There are various other initiatives which are not substantially covered here and which need closer examination. Some are a part of carbon trade-offs (CDM - clean development mechanisms designed under the Kyoto Protocol to promote investment in projects that reduce or sequester emissions of green house gases in developing nations)  whereby  European corporations ameliorate (ostensibly) their negative impact on climate change, due to  their use of African oil by offering subsidies in  support of initiatives in Africa that generate renewable energy. Some run the risk of creating a dependence on outside aid from particular quarters, e.g. Europe, if a healthy diversity of support options is not available. 
   An obvious fundamental objection to the funding arising from carbon exchange, is that carbon trading can in itself be viewed with a certain healthy dose of suspicion that it is merely a mechanism that lets western corporations off the hook in terms of making direct cuts to their Co2 emissions. Also this might be seen as too much of a piecemeal way to fund a step that requires strategic investment, not investment as and when western corporations seek to make carbon trade-offs.
   An alternative initiative which, although private sector based, emphasizes sustainable development finance is SEFA, the Sustainable Energy Fund for Africa, which is administered by the African Development Bank. This fund supports small and medium  scale renewable energy projects in Africa underpinned by the belief that renewable energy can improve employment of local people (16). The difference made here between sustainable development project finance as compared with other finance is that  the host nation is more likely to enjoy the so called "multiplier effects" of such investment; whereas with  a non-sustainable development approach to finance, the foreign investors and their home nation typically are the ones to enjoy these "multiplier effects" as well as any direct profits. These multiplier effects include growth in trade as well as in employment resulting from the investment.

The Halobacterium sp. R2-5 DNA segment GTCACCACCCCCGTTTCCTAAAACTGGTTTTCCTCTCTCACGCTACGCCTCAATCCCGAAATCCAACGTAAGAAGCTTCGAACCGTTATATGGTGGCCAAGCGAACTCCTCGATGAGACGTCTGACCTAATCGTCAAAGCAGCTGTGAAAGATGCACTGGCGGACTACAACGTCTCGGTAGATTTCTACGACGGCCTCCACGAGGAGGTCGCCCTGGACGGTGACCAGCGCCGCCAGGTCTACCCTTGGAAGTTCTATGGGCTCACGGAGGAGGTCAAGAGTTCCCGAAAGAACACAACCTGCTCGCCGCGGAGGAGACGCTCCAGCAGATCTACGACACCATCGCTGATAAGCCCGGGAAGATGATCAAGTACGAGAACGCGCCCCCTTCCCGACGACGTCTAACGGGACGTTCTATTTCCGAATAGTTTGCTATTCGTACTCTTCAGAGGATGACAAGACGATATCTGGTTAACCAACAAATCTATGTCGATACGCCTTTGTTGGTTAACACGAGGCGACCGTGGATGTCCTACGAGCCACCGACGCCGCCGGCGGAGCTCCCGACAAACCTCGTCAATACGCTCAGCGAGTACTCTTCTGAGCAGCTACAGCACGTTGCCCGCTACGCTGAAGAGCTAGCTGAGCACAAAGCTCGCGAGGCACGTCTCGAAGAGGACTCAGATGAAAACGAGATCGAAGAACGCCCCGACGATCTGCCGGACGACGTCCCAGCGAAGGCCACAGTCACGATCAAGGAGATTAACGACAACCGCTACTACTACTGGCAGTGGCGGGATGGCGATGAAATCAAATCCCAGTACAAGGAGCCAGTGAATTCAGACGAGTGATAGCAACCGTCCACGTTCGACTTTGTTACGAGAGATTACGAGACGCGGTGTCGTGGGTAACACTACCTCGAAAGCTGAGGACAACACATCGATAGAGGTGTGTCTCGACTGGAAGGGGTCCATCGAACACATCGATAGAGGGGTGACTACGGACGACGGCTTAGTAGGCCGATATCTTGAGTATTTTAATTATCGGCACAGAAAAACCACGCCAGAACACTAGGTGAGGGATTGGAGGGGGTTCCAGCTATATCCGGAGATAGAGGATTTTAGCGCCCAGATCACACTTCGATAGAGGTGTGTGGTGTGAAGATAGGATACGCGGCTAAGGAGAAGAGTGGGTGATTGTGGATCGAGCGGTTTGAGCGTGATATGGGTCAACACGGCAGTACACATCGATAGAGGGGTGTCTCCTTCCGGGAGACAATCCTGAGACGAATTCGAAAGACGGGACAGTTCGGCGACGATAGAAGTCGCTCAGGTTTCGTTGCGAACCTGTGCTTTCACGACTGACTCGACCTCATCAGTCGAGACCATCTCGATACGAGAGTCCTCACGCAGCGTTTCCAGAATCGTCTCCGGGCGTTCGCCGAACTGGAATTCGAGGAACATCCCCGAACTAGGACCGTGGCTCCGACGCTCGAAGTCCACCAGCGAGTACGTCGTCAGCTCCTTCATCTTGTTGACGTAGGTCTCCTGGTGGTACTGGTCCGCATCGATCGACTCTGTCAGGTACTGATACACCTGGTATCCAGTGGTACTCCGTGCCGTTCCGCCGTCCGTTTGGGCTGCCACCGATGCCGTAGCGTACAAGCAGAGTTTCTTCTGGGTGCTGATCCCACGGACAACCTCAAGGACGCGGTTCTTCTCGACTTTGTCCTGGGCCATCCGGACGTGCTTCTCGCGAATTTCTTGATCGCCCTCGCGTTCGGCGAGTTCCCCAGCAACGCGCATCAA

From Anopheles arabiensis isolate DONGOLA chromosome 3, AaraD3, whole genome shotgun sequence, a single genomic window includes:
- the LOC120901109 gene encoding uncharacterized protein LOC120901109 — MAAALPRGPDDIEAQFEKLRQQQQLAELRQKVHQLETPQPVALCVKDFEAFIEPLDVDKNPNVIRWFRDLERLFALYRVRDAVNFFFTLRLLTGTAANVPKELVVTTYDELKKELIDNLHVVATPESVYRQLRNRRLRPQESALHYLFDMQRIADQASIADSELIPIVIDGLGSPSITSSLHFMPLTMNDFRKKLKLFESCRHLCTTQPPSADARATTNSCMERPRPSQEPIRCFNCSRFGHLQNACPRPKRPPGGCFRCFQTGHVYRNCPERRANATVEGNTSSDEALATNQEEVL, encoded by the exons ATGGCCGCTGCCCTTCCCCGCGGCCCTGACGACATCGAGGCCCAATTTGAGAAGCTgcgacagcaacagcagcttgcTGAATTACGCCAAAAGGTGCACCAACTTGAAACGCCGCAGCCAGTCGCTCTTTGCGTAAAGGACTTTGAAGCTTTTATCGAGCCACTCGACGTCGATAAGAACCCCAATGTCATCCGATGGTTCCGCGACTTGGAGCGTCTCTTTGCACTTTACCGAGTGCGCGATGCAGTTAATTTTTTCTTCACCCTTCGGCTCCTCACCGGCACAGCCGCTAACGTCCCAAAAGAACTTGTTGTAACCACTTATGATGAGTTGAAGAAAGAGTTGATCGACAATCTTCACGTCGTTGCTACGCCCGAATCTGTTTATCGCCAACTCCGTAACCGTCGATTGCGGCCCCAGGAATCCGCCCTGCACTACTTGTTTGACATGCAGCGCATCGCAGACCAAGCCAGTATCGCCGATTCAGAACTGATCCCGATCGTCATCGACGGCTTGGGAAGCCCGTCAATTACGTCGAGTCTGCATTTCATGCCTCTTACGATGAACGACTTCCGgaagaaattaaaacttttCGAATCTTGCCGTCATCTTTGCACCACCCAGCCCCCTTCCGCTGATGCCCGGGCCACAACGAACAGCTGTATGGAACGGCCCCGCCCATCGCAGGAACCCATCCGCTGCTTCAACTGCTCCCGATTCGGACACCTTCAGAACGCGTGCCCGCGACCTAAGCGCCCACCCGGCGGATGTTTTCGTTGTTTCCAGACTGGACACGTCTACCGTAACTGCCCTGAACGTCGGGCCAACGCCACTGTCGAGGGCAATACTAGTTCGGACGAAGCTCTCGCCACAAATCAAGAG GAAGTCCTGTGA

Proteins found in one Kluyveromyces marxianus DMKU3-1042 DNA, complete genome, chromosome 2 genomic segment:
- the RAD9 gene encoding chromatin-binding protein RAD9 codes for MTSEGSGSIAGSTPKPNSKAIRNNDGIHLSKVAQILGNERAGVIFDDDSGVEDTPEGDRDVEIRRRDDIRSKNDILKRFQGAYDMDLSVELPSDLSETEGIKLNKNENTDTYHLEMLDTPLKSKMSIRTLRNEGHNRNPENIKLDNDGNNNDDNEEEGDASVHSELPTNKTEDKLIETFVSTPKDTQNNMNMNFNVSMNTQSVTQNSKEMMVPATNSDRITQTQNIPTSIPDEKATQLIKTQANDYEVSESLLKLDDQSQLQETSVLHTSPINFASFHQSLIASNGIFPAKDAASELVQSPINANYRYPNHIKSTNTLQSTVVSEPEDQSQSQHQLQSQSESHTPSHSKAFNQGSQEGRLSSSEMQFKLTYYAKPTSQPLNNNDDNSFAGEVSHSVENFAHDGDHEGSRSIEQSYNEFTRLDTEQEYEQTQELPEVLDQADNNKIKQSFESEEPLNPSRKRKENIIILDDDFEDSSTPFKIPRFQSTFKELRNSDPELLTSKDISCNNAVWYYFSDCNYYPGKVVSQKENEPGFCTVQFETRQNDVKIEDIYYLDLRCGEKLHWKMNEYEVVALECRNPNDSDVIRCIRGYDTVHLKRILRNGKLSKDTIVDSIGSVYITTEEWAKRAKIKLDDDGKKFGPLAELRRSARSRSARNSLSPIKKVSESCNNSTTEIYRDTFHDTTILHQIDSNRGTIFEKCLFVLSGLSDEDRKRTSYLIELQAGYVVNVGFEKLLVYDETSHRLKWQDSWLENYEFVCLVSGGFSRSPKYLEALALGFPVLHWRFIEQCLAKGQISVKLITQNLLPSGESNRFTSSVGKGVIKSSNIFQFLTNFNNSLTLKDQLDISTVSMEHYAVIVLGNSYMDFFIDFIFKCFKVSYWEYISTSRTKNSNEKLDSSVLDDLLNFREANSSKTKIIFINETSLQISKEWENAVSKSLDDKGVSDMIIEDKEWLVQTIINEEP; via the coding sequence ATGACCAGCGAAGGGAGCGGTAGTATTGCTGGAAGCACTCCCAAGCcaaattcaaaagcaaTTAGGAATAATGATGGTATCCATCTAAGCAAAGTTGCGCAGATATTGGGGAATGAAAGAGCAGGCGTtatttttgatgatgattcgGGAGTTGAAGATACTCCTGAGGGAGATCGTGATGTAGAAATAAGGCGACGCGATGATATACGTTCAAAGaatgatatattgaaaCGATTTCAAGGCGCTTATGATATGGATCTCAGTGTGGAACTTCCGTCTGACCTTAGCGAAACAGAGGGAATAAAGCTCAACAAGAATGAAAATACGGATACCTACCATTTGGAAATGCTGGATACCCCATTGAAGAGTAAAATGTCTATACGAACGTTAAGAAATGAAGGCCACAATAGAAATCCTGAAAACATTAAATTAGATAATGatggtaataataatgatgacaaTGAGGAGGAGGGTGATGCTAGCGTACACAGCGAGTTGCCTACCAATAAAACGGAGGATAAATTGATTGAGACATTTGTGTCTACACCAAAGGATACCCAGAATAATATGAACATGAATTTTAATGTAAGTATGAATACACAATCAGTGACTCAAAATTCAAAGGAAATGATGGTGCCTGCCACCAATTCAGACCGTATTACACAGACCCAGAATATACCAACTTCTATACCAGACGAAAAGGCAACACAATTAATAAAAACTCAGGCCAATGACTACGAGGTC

The Planet Remade: How Geo-engineering could change the world
By Oliver Morton, Granta.

This promises to be an interesting read, with the author apparently  justifying the need to move ahead with geo-engineering on the basis that current measures to combat climate change will amount to too little action too late. One can appreciate the author’s impatience, but also the dangers of us rushing into endorsing potentially dangerous technologies.
   Morton seems pessimistic about current efforts: “Any plausible cuts in carbon-dioxide emissions made today would have more or less no effect until the mid-century. By that time the costs of inaction might be horribly plain…”.
   Perhaps Morton has a valid point on the slowness of action on climate change and there are valid concerns about the efficacy of carbon trading in actually reducing greenhouse emissions, but one must also take into account the possibility that geo-engineering could go wrong.